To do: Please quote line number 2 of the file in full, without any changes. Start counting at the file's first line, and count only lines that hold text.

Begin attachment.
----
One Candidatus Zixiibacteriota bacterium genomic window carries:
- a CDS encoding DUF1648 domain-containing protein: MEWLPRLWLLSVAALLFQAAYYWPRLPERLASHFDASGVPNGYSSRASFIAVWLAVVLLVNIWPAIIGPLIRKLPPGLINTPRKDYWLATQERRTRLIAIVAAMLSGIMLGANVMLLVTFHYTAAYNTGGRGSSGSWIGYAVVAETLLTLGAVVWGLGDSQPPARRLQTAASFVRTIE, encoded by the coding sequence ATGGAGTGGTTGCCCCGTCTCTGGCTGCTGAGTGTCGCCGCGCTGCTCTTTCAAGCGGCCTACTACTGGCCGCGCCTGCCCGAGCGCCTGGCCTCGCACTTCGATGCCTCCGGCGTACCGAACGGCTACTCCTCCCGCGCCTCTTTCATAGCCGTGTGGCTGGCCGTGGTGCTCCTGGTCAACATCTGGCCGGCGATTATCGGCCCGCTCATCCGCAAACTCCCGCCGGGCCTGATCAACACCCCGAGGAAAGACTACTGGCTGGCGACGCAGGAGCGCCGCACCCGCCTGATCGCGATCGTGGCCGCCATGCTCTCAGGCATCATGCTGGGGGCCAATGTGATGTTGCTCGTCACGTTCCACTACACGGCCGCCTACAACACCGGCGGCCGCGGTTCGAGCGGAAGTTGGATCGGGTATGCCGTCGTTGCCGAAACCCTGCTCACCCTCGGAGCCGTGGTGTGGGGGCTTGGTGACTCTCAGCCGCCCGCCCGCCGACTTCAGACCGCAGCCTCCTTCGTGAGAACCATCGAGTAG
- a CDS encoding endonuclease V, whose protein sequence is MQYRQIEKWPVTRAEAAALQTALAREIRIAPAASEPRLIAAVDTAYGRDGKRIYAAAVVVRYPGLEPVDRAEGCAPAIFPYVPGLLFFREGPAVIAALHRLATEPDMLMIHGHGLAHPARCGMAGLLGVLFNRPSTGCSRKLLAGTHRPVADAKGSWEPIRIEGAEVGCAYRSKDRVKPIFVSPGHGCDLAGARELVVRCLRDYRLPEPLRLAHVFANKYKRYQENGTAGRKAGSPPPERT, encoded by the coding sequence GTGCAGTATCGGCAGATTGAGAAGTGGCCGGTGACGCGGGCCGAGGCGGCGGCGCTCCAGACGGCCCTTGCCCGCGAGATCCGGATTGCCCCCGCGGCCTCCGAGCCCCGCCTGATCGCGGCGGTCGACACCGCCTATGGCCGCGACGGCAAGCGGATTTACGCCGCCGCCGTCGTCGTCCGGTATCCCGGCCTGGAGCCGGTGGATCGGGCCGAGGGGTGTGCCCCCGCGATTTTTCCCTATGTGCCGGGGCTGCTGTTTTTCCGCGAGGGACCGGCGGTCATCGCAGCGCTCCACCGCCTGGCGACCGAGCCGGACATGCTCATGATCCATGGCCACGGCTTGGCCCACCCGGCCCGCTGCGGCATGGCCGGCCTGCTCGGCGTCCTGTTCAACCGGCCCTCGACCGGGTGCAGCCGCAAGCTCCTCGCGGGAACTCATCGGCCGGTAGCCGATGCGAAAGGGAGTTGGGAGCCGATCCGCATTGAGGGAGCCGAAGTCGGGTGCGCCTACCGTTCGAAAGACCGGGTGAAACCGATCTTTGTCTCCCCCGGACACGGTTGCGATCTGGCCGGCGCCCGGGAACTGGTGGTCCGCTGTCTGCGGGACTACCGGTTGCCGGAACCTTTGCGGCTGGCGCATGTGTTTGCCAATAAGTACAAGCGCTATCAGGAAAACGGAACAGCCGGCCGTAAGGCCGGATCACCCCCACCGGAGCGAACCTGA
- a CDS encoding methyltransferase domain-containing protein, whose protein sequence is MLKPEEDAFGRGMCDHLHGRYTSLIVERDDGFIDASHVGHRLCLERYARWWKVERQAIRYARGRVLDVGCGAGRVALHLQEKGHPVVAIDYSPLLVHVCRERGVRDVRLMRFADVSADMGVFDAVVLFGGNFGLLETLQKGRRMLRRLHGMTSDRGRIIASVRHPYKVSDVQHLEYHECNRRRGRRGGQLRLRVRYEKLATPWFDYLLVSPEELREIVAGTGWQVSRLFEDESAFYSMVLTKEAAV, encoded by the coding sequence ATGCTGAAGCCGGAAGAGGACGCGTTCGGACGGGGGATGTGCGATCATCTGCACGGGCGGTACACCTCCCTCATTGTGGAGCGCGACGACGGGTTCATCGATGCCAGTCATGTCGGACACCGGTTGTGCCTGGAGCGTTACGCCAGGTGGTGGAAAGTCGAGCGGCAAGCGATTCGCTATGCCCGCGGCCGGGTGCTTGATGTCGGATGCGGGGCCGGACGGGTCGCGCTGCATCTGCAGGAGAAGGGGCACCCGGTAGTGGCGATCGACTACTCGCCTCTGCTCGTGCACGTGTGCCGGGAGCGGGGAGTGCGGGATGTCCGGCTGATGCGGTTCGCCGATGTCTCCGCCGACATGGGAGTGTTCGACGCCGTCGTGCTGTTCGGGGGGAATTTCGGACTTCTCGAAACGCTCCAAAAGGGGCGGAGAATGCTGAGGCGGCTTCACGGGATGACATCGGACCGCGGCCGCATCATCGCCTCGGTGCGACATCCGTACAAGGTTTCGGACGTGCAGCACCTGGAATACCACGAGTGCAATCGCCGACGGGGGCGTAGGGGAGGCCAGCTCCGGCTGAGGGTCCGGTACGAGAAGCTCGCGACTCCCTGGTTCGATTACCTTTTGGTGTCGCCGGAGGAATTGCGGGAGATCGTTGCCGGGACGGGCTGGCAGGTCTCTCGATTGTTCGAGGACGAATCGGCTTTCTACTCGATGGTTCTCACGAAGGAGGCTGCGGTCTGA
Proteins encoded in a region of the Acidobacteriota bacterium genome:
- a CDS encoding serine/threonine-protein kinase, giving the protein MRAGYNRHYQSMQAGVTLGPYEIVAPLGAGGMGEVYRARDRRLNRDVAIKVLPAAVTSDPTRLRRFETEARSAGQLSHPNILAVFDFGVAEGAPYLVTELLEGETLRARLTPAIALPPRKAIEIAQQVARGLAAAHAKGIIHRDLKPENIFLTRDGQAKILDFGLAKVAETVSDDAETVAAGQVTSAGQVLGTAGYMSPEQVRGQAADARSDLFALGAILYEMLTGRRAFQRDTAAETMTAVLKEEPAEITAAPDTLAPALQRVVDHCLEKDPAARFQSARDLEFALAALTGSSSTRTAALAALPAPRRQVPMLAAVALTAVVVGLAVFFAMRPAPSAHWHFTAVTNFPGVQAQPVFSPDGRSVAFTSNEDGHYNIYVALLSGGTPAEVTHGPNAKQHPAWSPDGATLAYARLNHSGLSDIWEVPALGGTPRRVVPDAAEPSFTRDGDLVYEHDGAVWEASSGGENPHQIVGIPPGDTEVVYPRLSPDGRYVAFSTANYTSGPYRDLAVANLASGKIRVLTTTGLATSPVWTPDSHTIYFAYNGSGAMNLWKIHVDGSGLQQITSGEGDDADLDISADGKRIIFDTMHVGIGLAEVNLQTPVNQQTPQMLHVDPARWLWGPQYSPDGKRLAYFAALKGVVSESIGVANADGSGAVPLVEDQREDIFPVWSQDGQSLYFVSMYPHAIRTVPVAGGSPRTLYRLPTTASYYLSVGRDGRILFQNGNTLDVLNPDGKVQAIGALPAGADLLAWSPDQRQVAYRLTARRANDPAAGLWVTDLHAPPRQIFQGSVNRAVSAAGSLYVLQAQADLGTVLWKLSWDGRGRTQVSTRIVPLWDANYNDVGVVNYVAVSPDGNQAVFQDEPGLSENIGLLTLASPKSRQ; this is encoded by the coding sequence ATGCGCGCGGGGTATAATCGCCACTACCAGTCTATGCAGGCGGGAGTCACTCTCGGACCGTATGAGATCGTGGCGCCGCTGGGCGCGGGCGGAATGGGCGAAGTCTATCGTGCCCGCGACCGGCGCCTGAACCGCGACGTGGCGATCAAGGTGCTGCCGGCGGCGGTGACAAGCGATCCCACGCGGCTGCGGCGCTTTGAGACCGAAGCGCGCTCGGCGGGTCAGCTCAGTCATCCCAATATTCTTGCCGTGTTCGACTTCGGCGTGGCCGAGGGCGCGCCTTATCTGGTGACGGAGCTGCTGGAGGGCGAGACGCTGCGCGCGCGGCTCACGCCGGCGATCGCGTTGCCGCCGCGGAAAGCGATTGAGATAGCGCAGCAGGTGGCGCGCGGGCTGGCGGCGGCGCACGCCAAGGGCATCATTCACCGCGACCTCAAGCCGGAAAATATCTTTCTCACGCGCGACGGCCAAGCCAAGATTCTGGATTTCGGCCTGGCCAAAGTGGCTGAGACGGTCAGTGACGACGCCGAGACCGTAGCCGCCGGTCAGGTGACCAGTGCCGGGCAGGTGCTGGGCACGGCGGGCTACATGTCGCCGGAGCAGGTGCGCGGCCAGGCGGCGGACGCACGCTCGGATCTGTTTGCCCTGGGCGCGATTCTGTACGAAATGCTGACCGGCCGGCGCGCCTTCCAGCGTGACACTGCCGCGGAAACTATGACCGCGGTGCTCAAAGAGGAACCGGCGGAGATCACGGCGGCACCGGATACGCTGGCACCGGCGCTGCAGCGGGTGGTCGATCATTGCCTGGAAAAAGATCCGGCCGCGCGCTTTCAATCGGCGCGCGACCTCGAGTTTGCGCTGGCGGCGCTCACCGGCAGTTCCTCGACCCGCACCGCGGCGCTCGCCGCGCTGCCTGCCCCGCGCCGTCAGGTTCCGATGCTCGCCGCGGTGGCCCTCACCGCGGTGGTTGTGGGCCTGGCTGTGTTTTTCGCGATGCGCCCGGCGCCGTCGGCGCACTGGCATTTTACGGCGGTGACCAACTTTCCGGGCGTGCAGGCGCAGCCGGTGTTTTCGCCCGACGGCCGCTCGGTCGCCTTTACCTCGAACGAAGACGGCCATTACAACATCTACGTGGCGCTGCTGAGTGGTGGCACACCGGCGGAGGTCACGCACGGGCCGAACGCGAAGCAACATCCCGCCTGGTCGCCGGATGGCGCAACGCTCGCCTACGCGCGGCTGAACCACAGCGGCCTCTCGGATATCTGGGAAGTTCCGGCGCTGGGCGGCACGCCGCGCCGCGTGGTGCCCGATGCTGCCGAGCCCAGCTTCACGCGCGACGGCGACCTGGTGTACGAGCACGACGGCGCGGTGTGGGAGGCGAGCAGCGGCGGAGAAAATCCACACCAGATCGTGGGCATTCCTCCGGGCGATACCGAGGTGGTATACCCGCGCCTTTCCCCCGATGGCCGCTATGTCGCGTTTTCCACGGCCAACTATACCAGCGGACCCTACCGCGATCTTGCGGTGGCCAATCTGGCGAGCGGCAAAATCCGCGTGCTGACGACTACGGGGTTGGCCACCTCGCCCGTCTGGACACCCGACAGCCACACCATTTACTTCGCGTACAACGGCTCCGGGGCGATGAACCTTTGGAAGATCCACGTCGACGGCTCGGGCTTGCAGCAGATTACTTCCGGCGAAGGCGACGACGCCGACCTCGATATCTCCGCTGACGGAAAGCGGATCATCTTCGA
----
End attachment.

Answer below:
- a CDS encoding DUF1648 domain-containing protein: MEWLPRLWLLSVAALLFQAAYYWPRLPERLASHFDASGVPNGYSSRASFIAVWLAVVLLVNIWPAIIGPLIRKLPPGLINTPRKDYWLATQERRTRLIAIVAAMLSGIMLGANVMLLVTFHYTAAYNTGGRGSSGSWIGYAVVAETLLTLGAVVWGLGDSQPPARRLQTAASFVRTIE, encoded by the coding sequence ATGGAGTGGTTGCCCCGTCTCTGGCTGCTGAGTGTCGCCGCGCTGCTCTTTCAAGCGGCCTACTACTGGCCGCGCCTGCCCGAGCGCCTGGCCTCGCACTTCGATGCCTCCGGCGTACCGAACGGCTACTCCTCCCGCGCCTCTTTCATAGCCGTGTGGCTGGCCGTGGTGCTCCTGGTCAACATCTGGCCGGCGATTATCGGCCCGCTCATCCGCAAACTCCCGCCGGGCCTGATCAACACCCCGAGGAAAGACTACTGGCTGGCGACGCAGGAGCGCCGCACCCGCCTGATCGCGATCGTGGCCGCCATGCTCTCAGGCATCATGCTGGGGGCCAATGTGATGTTGCTCGTCACGTTCCACTACACGGCCGCCTACAACACCGGCGGCCGCGGTTCGAGCGGAAGTTGGATCGGGTATGCCGTCGTTGCCGAAACCCTGCTCACCCTCGGAGCCGTGGTGTGGGGGCTTGGTGACTCTCAGCCGCCCGCCCGCCGACTTCAGACCGCAGCCTCCTTCGTGAGAACCATCGAGTAG